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Schoeps, Maria, 2017. Storm water treatment in a multi-step system compared to a single-step system. Second cycle, A2E. Uppsala: SLU, Dept. of Soil and Environment



Urban areas are expanding at an increasing pace around the world as well as surfaces
with impervious layers, such as streets and rooftops. Precipitation, melt water and
water from human activities, which temporarily flow on these surfaces are defined as
storm water. As a result of replacing natural land with hard surfaces, a barrier for
natural water infiltration is created and amplitude and volume of water runoff are
increased. In addition, dissolved and particulate substances are transported with the
water during the runoff on hard surfaces, with risk of contaminating the areas in its
path. With concentrated and increased runoff, more particles are released and transported
with the water. However, proper and sustainable management of storm water
reduces the risk of flooding and contamination of water in urban and rural areas. The
choice of storm water system, together with maintenance and monitoring, are of great
importance for achieving the desired treatment and handling of storm water. In Sweden,
dams are one of the most widely used storm water facility in storm water system.
Dams function both as water reservoirs and as treatment facilities for removal of particles.
In this study, a storm water system located in an expanding industrial area in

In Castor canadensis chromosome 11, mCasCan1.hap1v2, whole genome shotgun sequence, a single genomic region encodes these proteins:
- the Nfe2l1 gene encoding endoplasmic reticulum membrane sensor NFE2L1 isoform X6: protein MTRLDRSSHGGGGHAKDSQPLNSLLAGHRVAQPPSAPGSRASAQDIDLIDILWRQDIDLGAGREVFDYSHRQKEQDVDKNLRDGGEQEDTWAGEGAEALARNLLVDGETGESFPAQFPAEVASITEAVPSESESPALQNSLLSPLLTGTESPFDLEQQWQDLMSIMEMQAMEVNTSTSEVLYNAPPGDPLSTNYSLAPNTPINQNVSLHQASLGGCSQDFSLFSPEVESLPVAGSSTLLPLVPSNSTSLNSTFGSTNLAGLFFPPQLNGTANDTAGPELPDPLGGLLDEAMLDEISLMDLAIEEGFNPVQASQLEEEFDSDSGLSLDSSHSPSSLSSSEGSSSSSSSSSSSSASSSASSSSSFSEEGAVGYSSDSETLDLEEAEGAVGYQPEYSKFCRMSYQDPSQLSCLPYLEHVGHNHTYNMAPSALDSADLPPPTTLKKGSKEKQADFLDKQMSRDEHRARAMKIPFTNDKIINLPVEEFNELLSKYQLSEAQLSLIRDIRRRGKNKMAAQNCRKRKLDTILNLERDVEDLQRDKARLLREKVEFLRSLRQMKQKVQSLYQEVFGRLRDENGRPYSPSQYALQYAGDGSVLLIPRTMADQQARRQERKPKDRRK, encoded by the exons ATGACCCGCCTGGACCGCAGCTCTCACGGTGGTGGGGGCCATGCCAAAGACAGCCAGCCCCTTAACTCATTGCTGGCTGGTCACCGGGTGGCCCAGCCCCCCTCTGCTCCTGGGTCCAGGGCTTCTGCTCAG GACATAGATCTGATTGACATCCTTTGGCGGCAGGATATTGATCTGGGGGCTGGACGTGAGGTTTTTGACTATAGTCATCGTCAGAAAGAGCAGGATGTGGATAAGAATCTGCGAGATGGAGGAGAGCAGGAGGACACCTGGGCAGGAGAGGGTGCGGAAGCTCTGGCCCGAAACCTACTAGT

Rosersberg was examined. The storm water system has the purpose to treat and delay
storm water draining to the nearby valuable stream Verkaån. It is a multi-step system,
consisting of a series of dams, which is commonly used in Sweden. However, studies
on treatment in multi-step systems are scarce. Therefore, the aim of this study was to
examine treatment of pollutants in a multi-step system compared to treatment in a
single-step system. Monitoring data of pollutant loads from the multiple-dam storm
water system in Rosersberg was compared with pollutant loads as generated from
modelling of the system in the storm water software, StormTac. Monitored pollutant
loads after treatment in multiple dams in the storm water system were lower than the
modelled treatment of multiple dams for eleven out of thirteen substances, and lower
than the modelled treatment of a single dam for twelve out of thirteen substances.
Treatment effect of pollutants in the storm water system in Rosersberg was higher in
multiple dams, than in a single dam, for all modelled pollutant loads except for nitrogen.
It could therefore be concluded that a multi-step system treats storm water to a
larger extent than a single-step system.

Main title:Storm water treatment in a multi-step system compared to a single-step system
Authors:Schoeps, Maria
Supervisor:Wesström, Ingrid and Sörensen, Rasmus
Examiner:Messing, Ingmar
Series:Examensarbeten / Institutionen för mark och miljö, SLU
Volume/Sequential designation:2017:10
Year of Publication:2017
Level and depth descriptor:Second cycle, A2E
Student's programme affiliation:NM010 Soil and Water Management - Master's Programme 120 HEC
Supervising department:(NL, NJ) > Dept. of Soil and Environment
Keywords:storm water, storm water treatment, open storm water system, storm water dams, multi-step treatment, StormTac, pollutant load
Permanent URL:
Subject. Use of subject categories until 2023-04-30.:Water resources and management
Deposited On:18 Jul 2017 06:28
Metadata Last Modified:18 Jul 2017 06:28

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